Ask on a schedule: Once a quarter or once a year – reach out to your customers with a survey that asks open-ended questions like “what’s your favorite thing about our service?” Or “what do you wish we’d stop doing?” Then (and this is vital) – report back to them what you learned and what you’re going to do about it.

Do true market research: If you’re big enough and have the budget, do more than antidotal research. Hire a pro and crunch the numbers. Build a benchmark that you can measure against, time and time again.

Just dip your toe into listening if you’re not ready to jump in head-first. But don’t wait too long – or your customers will be swimming in your competitor’s pool!



The hard truths

October 22, 2011

bigstock The Truth Just Ahead Green Ro 11944751
How do you get clients to tell you the tough truth?

One of the things I loved about playing chauffeur to my daughter when she was younger were the conversations we’d have in the car.  There’s something to be said about the implied “safety” of not looking the other person in the eyes when dealing with a difficult topic.

I think many couples will attest to how sometimes lying in bed in the dark can inspire one of them to raise an issue that for some reason felt more uncomfortable on the couch or over dinner.

The truth is… the truth is hard.  Even if you candy coat it, sometimes what you have to say is going to upset the other person.  And so you have to decide if you’re going to speak it anyway.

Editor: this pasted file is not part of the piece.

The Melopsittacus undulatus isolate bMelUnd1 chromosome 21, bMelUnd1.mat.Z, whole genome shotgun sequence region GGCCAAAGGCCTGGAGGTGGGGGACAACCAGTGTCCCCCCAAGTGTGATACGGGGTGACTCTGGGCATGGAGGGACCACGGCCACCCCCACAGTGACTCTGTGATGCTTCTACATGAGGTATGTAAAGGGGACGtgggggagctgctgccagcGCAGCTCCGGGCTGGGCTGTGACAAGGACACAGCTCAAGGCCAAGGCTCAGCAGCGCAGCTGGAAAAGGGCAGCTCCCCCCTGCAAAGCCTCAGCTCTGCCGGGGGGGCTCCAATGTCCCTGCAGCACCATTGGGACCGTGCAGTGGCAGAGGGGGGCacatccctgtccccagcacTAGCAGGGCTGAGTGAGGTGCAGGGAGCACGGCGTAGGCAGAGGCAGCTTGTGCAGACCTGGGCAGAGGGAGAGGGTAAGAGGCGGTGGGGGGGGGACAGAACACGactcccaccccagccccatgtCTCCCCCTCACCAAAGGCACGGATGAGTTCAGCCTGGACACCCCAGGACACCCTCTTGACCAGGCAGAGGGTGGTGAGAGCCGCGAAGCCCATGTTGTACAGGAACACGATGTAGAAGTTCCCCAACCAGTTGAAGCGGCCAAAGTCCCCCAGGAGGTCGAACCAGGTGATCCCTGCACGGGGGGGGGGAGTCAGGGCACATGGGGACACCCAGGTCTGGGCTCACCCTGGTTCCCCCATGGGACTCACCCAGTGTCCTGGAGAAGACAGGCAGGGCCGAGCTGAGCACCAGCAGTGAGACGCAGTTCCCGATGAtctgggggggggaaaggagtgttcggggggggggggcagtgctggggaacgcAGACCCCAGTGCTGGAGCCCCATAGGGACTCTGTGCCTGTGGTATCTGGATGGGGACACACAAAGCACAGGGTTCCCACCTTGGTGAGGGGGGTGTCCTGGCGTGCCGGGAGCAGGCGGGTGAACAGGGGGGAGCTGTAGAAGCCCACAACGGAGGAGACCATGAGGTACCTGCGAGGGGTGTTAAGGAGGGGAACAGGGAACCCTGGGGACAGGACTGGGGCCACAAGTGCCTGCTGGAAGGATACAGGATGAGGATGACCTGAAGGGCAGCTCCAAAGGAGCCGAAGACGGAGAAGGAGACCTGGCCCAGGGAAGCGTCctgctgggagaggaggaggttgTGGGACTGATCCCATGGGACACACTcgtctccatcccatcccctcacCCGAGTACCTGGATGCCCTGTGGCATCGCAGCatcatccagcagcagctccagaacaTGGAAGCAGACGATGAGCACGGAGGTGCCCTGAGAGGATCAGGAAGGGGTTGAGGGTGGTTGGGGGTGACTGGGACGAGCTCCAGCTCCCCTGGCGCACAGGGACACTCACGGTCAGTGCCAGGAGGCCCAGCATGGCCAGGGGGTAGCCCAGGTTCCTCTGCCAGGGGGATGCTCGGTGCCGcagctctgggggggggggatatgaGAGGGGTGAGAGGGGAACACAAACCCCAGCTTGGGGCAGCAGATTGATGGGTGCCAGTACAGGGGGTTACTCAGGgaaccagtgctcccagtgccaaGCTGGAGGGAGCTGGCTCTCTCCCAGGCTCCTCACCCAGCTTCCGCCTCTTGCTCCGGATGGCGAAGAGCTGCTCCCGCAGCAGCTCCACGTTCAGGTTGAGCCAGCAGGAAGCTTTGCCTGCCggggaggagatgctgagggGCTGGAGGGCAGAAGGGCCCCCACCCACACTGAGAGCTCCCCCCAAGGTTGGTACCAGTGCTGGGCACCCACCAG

That’s not just true in our personal relationships.  It’s true in business as well. Our customers probably have some hard truths to tell us.  But unless they really love us — they’re not likely to muster up the courage to tell us to our face.

While that sounds great on the surface — after all who really wants to hear the bad stuff? But here’s the rub.

just like in our personal relationships — the longer something festers, the bigger a deal it becomes.  And sooner or later, it can poison a relationship.

So how do you create the “riding in the car” feel with a client?

Hire a confidante: Clients want you to know and they want to tell you.  But they don’t want to hurt your feelings and they don’t want to have an awkward conversation.  But, they will, especially if you ask them to, talk about you to someone else.

We do this sort of thing for clients all the time and never in my 25+ year career has it failed to result in some significant changes and insights.

Conduct an anonymous survey: If you allow them to vent without attaching their name to the document, they  may be more candid.  I think our clients want us to be successful and they want us to be the best

Brave it: Make a point of taking your best clients out to lunch/drinks/dinner a few times a year.  Point blank ask them — how could we be better?  You can ask it in a variety of ways — “if you could wave a magic wand and change something about us, what would you change?”

It’s our job to make it possible for our clients to tell us the hard truths.  It sure beats them telling us goodbye.


Photo courtesy of BigStock Photos


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Recognize yourself in this video?

May 19, 2011

If so, shame on you!  Whether you’re the client or the agency guy — you know better.

While this is obviously over the top, I think we all know that it hits a little close to home.  The work and the audience deserves better.  (Email subscribers – click here to view video.)